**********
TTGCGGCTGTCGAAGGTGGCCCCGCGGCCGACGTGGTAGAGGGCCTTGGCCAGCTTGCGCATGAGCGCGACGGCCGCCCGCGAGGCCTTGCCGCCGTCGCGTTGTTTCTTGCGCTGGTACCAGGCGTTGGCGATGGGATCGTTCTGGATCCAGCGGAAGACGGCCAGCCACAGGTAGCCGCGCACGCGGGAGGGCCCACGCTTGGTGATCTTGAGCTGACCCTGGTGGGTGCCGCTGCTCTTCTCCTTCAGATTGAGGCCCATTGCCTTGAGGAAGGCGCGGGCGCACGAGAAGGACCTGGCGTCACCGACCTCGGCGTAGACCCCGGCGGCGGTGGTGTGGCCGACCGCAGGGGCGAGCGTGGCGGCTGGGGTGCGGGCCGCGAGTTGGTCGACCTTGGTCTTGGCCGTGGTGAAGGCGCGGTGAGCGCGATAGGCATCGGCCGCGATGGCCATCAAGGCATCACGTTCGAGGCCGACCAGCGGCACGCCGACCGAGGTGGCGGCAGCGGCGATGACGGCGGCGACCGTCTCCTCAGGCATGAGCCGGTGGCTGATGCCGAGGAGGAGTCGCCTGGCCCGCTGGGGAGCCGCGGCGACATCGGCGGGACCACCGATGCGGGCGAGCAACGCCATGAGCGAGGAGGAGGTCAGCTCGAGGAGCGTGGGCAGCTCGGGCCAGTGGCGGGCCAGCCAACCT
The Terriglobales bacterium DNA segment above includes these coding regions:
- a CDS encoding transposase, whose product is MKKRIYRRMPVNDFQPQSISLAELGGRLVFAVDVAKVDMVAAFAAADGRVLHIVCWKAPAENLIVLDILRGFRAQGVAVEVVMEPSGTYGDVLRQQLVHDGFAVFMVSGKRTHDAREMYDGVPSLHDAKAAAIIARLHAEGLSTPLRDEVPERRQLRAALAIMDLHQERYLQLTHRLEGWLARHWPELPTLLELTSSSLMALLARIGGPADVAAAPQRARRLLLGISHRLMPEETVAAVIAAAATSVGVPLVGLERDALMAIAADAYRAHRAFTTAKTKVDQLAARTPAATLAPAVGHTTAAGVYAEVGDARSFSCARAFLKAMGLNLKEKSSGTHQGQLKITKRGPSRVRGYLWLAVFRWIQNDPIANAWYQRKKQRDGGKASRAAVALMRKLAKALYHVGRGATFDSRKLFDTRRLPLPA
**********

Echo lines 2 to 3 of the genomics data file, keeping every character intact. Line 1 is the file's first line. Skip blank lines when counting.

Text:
The Terriglobales bacterium DNA segment above includes these coding regions:
- a CDS encoding transposase, whose product is MKKRIYRRMPVNDFQPQSISLAELGGRLVFAVDVAKVDMVAAFAAADGRVLHIVCWKAPAENLIVLDILRGFRAQGVAVEVVMEPSGTYGDVLRQQLVHDGFAVFMVSGKRTHDAREMYDGVPSLHDAKAAAIIARLHAEGLSTPLRDEVPERRQLRAALAIMDLHQERYLQLTHRLEGWLARHWPELPTLLELTSSSLMALLARIGGPADVAAAPQRARRLLLGISHRLMPEETVAAVIAAAATSVGVPLVGLERDALMAIAADAYRAHRAFTTAKTKVDQLAARTPAATLAPAVGHTTAAGVYAEVGDARSFSCARAFLKAMGLNLKEKSSGTHQGQLKITKRGPSRVRGYLWLAVFRWIQNDPIANAWYQRKKQRDGGKASRAAVALMRKLAKALYHVGRGATFDSRKLFDTRRLPLPA